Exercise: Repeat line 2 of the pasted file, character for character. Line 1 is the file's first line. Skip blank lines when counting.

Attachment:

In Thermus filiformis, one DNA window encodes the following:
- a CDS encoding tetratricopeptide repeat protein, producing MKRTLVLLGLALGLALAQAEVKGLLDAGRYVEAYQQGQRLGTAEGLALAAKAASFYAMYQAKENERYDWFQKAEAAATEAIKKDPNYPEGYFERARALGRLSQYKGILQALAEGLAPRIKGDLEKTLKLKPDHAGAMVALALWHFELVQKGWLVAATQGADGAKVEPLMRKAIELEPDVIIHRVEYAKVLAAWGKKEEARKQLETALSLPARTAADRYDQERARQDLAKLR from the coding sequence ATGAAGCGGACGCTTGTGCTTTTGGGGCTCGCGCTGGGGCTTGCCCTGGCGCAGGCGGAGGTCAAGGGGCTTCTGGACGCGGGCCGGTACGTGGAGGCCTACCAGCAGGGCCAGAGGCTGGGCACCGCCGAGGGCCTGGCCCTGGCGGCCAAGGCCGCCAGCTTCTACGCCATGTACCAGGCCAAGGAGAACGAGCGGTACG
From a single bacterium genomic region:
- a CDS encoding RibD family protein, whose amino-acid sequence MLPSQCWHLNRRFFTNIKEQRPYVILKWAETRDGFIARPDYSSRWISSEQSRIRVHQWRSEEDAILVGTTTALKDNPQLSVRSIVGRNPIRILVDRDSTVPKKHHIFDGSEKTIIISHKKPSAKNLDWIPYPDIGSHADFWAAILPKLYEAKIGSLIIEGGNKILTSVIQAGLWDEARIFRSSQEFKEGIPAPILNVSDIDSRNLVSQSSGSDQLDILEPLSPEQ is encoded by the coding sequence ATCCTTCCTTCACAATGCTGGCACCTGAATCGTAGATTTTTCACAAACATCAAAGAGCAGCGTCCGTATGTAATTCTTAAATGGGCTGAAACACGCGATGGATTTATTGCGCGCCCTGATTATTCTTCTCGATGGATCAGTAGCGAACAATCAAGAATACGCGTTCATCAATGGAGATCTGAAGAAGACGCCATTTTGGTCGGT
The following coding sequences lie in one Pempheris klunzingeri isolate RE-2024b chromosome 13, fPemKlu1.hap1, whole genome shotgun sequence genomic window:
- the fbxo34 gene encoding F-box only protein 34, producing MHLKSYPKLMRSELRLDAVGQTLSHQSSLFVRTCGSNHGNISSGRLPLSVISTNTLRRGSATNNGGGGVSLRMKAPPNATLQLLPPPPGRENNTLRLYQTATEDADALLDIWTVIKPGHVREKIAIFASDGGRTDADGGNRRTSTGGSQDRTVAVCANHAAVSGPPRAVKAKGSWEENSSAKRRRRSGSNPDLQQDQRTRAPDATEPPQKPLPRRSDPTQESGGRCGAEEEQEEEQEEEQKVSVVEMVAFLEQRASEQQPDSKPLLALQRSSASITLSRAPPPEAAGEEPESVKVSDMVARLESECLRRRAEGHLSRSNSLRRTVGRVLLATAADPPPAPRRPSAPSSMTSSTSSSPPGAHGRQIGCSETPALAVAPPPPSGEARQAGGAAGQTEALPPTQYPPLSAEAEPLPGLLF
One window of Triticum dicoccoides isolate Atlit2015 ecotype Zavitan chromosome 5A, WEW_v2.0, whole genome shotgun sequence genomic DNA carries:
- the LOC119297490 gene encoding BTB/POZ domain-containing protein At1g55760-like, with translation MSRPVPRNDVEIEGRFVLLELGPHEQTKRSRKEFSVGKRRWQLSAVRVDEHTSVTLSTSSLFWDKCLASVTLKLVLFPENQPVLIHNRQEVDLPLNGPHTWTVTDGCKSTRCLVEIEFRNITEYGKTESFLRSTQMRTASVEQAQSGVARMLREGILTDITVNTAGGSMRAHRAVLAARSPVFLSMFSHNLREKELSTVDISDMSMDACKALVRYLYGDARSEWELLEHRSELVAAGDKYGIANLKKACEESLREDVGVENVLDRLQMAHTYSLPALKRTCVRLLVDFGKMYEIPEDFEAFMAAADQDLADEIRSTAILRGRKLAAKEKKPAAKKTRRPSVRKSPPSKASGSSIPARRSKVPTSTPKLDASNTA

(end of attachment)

- a CDS encoding tetratricopeptide repeat protein, producing MKRTLVLLGLALGLALAQAEVKGLLDAGRYVEAYQQGQRLGTAEGLALAAKAASFYAMYQAKENERYDWFQKAEAAATEAIKKDPNYPEGYFERARALGRLSQYKGILQALAEGLAPRIKGDLEKTLKLKPDHAGAMVALALWHFELVQKGWLVAATQGADGAKVEPLMRKAIELEPDVIIHRVEYAKVLAAWGKKEEARKQLETALSLPARTAADRYDQERARQDLAKLR from the coding sequence ATGAAGCGGACGCTTGTGCTTTTGGGGCTCGCGCTGGGGCTTGCCCTGGCGCAGGCGGAGGTCAAGGGGCTTCTGGACGCGGGCCGGTACGTGGAGGCCTACCAGCAGGGCCAGAGGCTGGGCACCGCCGAGGGCCTGGCCCTGGCGGCCAAGGCCGCCAGCTTCTACGCCATGTACCAGGCCAAGGAGAACGAGCGGTACG